Eater is keeping a running list of restaurants that have permanently closed. (Eater)

Opposite of that list, here’s a list of new restaurants that opened in NYC. (Eater)

The 21 most in-demand NYC outdoor dining reservations. (Bao Ong for Time Out)

13 to-go Negronis you can grab today. (Hannah Albertine & Nikko Duren for The Infatuation)

The Briefly for July 14, 2020 – The “Like Noise Canceling for Your Open Windows” Edition

Today’s daily NYC news digest: All politics is beans, the NYPD protects a Blue Lives Matter rally, marriage can wait (it has to), the Mets have a possible buyer, and more

Today – Low: 71˚ High: 85˚
Clear throughout the day.

10 things you must know about NYC before moving here. It’s probably too late for all of you. Do you know these things? #1 is “It’s expensive,” so you probably know that one. (Localize.City)

Shake Shack gave its PPP loan back. Danny Meyer’s Union Square Hospitality Group fired 2,000 of its 2,300 employees in March and used different LLCs to apply and receive loans between $11.4 million and $27 million. (Matthew Schuerman with research by Jake Dobkin and Megan Zerez for Gothamist)

It’s not ready for purchase, but researchers in Singapore have developed an early version of noise canceling headphones for your apartment windows. (David Waldstein for NY Times)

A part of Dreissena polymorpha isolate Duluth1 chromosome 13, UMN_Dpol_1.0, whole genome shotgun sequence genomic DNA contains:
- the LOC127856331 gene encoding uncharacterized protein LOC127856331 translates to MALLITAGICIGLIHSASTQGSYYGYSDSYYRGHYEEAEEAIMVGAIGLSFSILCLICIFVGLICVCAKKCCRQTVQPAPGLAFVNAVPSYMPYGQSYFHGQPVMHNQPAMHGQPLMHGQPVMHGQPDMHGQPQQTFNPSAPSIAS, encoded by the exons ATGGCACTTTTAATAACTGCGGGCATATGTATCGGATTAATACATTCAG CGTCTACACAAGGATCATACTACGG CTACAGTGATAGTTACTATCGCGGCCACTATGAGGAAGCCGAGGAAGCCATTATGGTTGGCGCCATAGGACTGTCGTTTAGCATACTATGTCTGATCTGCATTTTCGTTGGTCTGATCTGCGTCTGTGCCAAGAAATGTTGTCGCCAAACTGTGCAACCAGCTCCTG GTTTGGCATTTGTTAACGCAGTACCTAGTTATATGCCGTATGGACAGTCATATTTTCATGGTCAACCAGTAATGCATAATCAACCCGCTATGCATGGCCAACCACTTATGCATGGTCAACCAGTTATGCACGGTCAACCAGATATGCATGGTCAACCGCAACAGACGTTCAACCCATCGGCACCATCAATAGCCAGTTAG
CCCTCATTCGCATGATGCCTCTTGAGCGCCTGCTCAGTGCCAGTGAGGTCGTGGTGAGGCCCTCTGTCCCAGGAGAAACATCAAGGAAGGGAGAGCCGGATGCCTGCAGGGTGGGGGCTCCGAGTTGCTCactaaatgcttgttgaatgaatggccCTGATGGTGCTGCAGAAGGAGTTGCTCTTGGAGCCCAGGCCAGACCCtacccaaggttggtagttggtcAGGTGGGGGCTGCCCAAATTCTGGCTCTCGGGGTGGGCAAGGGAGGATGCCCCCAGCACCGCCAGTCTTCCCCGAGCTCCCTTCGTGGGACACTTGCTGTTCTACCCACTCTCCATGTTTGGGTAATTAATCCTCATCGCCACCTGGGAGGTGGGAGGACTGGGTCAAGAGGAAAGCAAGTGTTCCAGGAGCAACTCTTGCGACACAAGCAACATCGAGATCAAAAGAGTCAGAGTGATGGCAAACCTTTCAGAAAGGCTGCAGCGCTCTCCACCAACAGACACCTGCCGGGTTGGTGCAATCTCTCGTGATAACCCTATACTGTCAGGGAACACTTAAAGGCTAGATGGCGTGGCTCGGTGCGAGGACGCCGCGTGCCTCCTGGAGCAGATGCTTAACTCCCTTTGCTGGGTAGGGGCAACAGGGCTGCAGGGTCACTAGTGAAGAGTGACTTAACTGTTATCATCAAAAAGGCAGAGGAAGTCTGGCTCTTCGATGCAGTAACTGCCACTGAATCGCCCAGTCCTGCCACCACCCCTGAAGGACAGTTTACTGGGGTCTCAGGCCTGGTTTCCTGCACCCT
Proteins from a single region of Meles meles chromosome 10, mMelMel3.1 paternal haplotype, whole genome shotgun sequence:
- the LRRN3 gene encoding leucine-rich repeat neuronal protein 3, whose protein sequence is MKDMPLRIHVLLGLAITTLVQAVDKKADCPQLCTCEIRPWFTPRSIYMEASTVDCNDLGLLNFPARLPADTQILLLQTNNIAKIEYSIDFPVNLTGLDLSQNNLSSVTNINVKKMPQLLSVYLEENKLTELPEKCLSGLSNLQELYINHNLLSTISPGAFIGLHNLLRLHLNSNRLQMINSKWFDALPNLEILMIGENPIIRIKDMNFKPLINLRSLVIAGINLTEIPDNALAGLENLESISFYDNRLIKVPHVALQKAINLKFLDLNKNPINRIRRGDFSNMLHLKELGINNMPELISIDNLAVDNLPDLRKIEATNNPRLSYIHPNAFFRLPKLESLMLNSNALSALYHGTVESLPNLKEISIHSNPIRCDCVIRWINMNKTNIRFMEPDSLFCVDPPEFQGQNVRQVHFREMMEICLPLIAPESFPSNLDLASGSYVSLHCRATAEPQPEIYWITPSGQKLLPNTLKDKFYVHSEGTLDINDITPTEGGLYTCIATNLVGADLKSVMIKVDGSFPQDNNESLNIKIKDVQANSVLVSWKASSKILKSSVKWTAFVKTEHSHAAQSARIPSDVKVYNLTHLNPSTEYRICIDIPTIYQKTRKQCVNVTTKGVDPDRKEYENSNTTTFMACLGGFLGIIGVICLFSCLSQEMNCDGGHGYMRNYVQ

Goya is at the center of politics in 2020, a statement no one saw coming, from Republican Nicole Malliotakis’s Goya canned food drive to AOC publishing an Adobo recipe. This is all because the CEO of Goya said the USA is “truly blessed” to have a leader like President Trump. (Clarissa Sosin for Queens County Politics)

The White Horse Tavern, which openly flaunted the state’s social distancing guidelines, had its liquor license temporarily suspended. (Devin Gannon for 6sqft)

Looking for a break from everyday life? Six unique NYC Airbnbs. (Shaye Weaver for Time Out)

Looking to get married in the city? You’re gonna have to wait. Appointments to get a license using the city’s “Project Cupid” site has a backlog that stretches on for months. (Rachel Holliday Smith for The City)

Davell Gardner, a 1-year-old boy, was shot dead at a BBQ in Bed-Stuy at the Raymond Bush playground on Sunday night. Three other people were shot, but are expected to survive. (NY1)